The One Thing You Don't Want to Miss
Taipei 101 is currently the tallest building in the world with 101 above-ground stories. (But be sure to say "I saw it when," as it will only carry this distinction until the completion of the Burj Dubai in 2008.) It was built to withstand earthquakes above a seven on the Richter scale and is considered by many to be the world's most technologically advanced skyscraper. Make sure you visit the world's highest outdoor observatory, which you can access by taking one of two elevators that will get you from the main floor to the 89th floor in under 39 seconds.
Other Fun Things to Do
- The Hsingtien Temple in downtown Taipei is filling with people seeking the advice of fortune-tellers on subjects ranging from marriage to business. "Fortune Teller Street" near LongShan Temple also quite popular for locals as well as tourists.
- Taiwan is widely known for its wedding photography, spring-like climate and beautiful natural backdrops. This is why more and more couples are including photo sessions during romantic getaways to Taiwan.
- Din Tai Feng has built its name on its steamed dumplings, made with paper-thin wrappers and carefully selected ingredients for consistently delicious results complemented by excellent service.
- For the tired and weary traveler, nothing beats a soothing foot massage. There is no better place to find one than in Taiwan, where foot treatments are a national pastime. A mecca for Chinese medicine, Taipei is home to fantastic holistic treatments, particularly the foot massage.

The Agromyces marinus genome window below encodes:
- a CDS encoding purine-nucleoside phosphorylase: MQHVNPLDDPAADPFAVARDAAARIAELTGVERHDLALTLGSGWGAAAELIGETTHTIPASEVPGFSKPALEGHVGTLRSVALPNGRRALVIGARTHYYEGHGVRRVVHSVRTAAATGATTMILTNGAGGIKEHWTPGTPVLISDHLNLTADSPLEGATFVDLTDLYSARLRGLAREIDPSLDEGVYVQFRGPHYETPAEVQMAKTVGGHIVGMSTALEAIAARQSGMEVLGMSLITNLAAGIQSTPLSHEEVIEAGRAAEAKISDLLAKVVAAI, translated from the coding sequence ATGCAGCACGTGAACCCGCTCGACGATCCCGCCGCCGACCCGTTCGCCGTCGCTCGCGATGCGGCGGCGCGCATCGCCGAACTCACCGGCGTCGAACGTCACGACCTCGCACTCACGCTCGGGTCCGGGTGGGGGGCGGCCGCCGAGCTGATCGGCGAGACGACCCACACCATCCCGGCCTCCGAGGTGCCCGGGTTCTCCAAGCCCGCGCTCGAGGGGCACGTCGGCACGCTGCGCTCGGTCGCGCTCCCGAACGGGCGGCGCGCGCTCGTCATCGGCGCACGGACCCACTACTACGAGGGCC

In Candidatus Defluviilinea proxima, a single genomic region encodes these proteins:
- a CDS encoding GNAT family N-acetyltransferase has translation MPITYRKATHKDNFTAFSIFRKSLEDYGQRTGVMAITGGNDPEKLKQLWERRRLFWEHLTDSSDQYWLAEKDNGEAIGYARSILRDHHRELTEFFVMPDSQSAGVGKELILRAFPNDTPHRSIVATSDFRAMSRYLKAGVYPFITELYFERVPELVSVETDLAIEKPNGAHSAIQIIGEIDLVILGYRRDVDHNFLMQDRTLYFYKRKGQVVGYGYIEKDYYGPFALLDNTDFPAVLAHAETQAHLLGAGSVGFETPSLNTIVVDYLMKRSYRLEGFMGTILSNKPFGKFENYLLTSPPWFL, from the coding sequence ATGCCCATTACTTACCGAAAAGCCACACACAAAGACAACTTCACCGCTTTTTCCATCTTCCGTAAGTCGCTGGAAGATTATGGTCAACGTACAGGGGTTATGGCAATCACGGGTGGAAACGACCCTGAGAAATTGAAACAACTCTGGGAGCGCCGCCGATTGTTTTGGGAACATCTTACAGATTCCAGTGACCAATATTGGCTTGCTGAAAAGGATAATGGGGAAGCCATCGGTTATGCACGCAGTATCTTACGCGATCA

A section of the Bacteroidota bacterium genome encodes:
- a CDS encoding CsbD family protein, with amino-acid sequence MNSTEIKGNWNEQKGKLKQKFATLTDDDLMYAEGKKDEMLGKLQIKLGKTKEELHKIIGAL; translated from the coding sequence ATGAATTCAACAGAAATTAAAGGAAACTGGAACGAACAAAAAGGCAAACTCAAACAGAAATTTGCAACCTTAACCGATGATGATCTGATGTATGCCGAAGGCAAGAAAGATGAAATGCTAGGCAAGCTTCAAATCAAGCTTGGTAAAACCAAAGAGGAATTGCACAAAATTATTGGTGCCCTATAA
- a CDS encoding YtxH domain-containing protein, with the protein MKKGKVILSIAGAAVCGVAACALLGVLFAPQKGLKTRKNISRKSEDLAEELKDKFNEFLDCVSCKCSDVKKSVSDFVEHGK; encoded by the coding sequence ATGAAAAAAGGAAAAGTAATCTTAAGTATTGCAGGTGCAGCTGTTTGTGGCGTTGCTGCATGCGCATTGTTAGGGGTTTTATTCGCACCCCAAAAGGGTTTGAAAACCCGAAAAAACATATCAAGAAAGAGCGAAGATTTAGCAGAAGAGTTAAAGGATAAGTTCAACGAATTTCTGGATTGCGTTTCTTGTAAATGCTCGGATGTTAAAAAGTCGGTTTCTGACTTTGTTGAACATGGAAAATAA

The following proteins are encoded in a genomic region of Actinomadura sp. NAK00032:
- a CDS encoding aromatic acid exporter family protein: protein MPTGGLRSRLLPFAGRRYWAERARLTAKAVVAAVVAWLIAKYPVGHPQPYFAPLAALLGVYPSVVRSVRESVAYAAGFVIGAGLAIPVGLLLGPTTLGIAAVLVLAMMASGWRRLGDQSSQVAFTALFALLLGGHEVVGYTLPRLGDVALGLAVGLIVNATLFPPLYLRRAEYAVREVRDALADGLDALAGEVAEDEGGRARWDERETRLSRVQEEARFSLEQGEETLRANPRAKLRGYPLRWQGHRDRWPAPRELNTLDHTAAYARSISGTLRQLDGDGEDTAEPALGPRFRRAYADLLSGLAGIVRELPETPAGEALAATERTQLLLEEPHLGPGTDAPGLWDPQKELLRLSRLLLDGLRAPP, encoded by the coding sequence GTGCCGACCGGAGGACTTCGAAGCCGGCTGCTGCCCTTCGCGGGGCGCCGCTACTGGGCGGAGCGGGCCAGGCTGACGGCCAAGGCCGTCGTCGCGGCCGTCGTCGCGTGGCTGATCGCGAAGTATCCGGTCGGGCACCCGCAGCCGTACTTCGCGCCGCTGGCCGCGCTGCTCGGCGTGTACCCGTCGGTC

- Based on the metaphorical principle of Yin-Yang and extension-contraction, together with the silk-reeling force of spiral and circular movements". Tai Chi Chuan has developed its unique training guidelines and effects and become worldwide renowned.
- Every day in the early morning at almost all the major parks in Taipei, you can view the local people practicing Tai Chi Chuan. You are always welcome to join them.
Where better to experience Chinese food than in the capital of the Republic of China? Since Taiwan is surrounded by the ocean, seafood is central to the Taiwanese diet. Oyster, smoked squid and stir-fried crabs abound. Fruits are prominent in Taiwanese desserts, such as the famous mango shaved ice. The Chinese tea houses on the surrounding mountains offer a nice change of pace, offering a wide range of locally grown teas and breathtaking views of Taipei below.
Shopping for Bargains
The cash-only night markets offer clothing, gifts, souvenirs and a wide selection of handicrafts at great prices. But if you're looking for electronic gadgets, computers and software, the place to visit is the Kuanghua Market.
Taiwan's unit of currency is the New Taiwan Dollar (NT$), which has five denominations in paper money (NT$2000, NT$1000, NT$500, NT$200 and NT$100) and five denominations in coins (NT$50, NT$20, NT$10, NT$5 and NT$1). The official English word for the currency is dollar; in Mandarin it's known as yuan. Subdivisions of a yuan are rarely used, since almost all products on the consumer market are sold at whole units of yuan.
Weather in Taipei (Keelung), Taiwan
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